Monday, 25 February 2013

Learning Then and Now

I am a digital immigrant. So says Mark Prensky, internationally acclaimed educator, innovator and all around technology gaming guru.  The phrase “digital immigrant” first appeared in Prensky’s 2001 article “Digital Natives, Digital Immigrants.” It refers to those of us who were born before the Internet and cell phone became commonplace.

So how did I learn? Throughout high school and two different rounds of undergrad training in the 80’s and 90’s my formal learning activities included listening, reading, completing assignments and doing tests as most of us digital immigrants did back then. Given that one of my focus areas was in Library Science (as it was called then) I was exposed to Cognitivist learning strategies such as rehearsing,  summarising, outlining, elaborating, etc. all under the guise of library skills. These skills did not transfer to my other areas because I could manage very well without them at that time. I am fairly good at listening to what professors or lecturers have to say, packaging it neatly into well-thought out sentences and regurgitating it on tests. This has worked well for me until now.

Let’s fast forward to today, the 21st century. What! I actually need to think about concepts, discuss them with other students and come up with my own ideas? Oh no! Yes. I do need to survive in this era.

I should say in all fairness to my former lecturers, some of whom I still maintain warm relationships with, that there were opportunities for Constructivist learning. I could, and did opt for an internship to complete my first degree and learned by observing and imitating others who were more knowledgeable in that area than I was. The internship was also an opportunity to practise the book learning in a realistic setting, solving problems in real time.

How am I learning today? I am currently enrolled in an online master’s degree programme. The very nature of such a programme means that Malcolm Knowles’ adult learning theory, Andragogy, which speaks to the self-directed, intrinsically-motivated nature of adult learning applies to me. I am selecting what to learn because as an adult I have evaluated my situation and interests to determine what additional skills I need as I strive for self-actualisation.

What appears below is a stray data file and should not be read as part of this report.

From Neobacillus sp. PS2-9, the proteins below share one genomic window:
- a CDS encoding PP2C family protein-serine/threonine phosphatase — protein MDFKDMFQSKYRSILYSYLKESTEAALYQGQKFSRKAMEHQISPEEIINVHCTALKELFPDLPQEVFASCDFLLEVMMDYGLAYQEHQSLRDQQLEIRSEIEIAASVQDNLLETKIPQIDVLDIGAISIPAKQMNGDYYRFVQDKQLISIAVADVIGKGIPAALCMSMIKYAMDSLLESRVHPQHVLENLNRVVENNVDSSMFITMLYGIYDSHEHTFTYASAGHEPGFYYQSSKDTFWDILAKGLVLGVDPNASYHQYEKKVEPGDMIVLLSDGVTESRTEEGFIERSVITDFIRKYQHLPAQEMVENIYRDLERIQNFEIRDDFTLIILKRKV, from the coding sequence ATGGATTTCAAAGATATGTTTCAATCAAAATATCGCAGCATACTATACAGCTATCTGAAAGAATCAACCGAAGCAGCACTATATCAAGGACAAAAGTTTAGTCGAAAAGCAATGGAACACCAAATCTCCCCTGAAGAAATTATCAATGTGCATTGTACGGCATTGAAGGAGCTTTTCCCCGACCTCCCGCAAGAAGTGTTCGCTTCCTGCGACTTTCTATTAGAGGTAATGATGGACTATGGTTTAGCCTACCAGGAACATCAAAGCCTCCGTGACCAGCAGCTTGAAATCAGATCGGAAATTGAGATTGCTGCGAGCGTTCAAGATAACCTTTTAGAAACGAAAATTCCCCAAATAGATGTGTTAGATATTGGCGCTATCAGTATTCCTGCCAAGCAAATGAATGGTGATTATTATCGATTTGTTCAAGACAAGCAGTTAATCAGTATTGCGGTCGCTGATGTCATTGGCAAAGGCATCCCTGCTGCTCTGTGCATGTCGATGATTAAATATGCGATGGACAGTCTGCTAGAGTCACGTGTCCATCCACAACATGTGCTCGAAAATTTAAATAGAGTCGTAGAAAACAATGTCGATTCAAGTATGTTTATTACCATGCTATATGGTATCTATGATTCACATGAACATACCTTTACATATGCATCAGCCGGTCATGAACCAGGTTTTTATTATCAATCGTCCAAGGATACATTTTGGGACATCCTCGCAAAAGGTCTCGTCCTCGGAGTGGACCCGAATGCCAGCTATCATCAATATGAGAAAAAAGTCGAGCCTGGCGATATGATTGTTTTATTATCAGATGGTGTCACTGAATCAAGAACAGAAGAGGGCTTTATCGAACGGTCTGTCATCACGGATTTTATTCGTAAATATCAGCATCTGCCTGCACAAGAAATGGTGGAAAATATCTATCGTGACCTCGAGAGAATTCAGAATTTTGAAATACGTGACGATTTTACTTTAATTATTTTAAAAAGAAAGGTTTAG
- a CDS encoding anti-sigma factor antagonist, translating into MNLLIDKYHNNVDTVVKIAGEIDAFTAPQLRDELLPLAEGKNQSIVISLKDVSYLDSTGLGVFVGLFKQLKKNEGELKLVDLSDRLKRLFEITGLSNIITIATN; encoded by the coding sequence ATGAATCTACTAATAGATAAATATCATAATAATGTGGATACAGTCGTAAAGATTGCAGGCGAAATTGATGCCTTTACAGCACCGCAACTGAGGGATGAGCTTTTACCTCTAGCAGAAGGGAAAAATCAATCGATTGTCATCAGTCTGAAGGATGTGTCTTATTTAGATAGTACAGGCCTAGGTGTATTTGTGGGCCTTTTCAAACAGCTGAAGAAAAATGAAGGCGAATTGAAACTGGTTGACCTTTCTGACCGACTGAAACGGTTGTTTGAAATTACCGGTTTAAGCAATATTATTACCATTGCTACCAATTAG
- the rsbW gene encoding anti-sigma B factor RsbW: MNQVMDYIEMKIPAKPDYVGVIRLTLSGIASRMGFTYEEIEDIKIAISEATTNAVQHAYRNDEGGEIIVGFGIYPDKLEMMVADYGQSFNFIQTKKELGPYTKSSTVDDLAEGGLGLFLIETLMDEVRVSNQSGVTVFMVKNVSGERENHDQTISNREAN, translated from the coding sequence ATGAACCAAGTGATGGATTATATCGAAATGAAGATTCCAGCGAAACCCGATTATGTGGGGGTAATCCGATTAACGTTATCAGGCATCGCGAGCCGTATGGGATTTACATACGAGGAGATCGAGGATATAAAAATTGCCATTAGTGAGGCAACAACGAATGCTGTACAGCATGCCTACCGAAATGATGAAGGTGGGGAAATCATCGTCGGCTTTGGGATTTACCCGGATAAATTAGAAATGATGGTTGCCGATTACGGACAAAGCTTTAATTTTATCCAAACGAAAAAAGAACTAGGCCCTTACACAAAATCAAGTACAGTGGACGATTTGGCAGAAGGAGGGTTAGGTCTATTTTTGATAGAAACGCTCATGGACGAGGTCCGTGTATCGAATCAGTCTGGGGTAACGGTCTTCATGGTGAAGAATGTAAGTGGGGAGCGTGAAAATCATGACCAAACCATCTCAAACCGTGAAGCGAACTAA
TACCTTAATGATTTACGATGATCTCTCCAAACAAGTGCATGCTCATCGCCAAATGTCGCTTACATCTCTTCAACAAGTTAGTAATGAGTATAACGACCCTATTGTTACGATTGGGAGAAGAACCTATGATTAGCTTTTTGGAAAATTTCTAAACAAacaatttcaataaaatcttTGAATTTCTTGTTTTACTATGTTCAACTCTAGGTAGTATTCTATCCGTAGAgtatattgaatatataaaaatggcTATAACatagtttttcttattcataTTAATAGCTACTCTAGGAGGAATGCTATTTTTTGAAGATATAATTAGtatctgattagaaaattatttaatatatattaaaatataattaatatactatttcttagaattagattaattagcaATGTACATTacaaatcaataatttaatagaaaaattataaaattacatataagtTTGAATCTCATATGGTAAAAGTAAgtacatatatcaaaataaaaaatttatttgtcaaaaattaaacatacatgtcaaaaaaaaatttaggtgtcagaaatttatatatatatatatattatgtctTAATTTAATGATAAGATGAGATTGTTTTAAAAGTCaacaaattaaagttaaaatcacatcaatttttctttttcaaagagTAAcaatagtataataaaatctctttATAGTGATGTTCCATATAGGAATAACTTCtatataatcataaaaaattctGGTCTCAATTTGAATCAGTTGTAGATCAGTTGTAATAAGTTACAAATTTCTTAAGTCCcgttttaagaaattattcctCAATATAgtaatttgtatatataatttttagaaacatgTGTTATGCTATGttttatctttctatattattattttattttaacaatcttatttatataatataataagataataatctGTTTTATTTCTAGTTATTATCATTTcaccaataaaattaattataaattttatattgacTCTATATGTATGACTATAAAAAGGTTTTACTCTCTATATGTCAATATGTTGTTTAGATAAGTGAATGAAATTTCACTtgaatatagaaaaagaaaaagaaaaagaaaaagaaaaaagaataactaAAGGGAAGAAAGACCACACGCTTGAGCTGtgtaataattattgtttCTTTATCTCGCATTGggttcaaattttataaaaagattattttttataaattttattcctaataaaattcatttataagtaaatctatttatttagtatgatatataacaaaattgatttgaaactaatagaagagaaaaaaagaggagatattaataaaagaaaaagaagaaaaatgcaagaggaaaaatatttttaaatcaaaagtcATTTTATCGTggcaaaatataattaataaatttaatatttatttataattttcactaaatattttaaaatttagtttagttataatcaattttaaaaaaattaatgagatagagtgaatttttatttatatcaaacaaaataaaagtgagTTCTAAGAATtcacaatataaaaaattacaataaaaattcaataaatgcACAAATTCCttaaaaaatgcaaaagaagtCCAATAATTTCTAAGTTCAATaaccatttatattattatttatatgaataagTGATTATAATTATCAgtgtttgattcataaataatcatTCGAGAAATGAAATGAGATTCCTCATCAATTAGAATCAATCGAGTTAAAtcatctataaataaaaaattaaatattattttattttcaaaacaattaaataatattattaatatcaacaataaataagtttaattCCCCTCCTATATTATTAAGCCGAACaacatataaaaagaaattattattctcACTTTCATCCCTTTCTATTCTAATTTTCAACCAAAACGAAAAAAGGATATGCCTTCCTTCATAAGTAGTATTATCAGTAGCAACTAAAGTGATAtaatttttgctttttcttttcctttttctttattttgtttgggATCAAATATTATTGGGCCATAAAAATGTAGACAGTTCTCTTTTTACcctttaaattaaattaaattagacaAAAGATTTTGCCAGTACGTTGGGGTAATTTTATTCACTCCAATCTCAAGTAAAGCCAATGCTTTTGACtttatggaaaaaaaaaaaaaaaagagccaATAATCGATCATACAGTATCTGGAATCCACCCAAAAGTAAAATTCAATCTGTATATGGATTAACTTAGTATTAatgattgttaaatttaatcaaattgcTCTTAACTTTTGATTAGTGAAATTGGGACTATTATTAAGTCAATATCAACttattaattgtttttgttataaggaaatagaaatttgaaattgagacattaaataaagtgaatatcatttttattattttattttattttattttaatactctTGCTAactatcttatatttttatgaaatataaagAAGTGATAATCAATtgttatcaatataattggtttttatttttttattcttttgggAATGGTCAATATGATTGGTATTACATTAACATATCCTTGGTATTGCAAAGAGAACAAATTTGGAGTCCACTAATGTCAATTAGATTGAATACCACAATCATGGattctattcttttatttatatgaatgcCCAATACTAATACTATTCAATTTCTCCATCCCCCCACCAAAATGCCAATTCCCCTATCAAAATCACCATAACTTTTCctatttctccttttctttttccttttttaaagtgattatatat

George Siemens theory of Connectivism which notes that today’s learner does not learn primarily from formal structured environments but from a network of connections also applies to me. Through connections via various technological tools I am able to collaborate with others to create products, e.g., presentations; glean and share useful information and tips, store and retrieve research articles and create personal artefacts to aid in retention, e.g. matrices and mind maps.

On my journey through learning theories over the last few weeks I have been reflecting on not only how to use the concepts learned but how they apply to me. Of all the things learned the most important for me so far has been recognizing and working on the affective areas of learning which include developing positive attitudes, instituting better time-management practices and creating a learning-friendly environment.  It is evident that incorporating these strategies will enhance my ability to learn.

The Clinical Educator's Resource Kit (Andragogy)   

Connectivism: A Learning Theory for the Digital Age

George Siemens, December 12, 2004

Digital Natives, Digital Immigrants

© 2001 Marc Prensky

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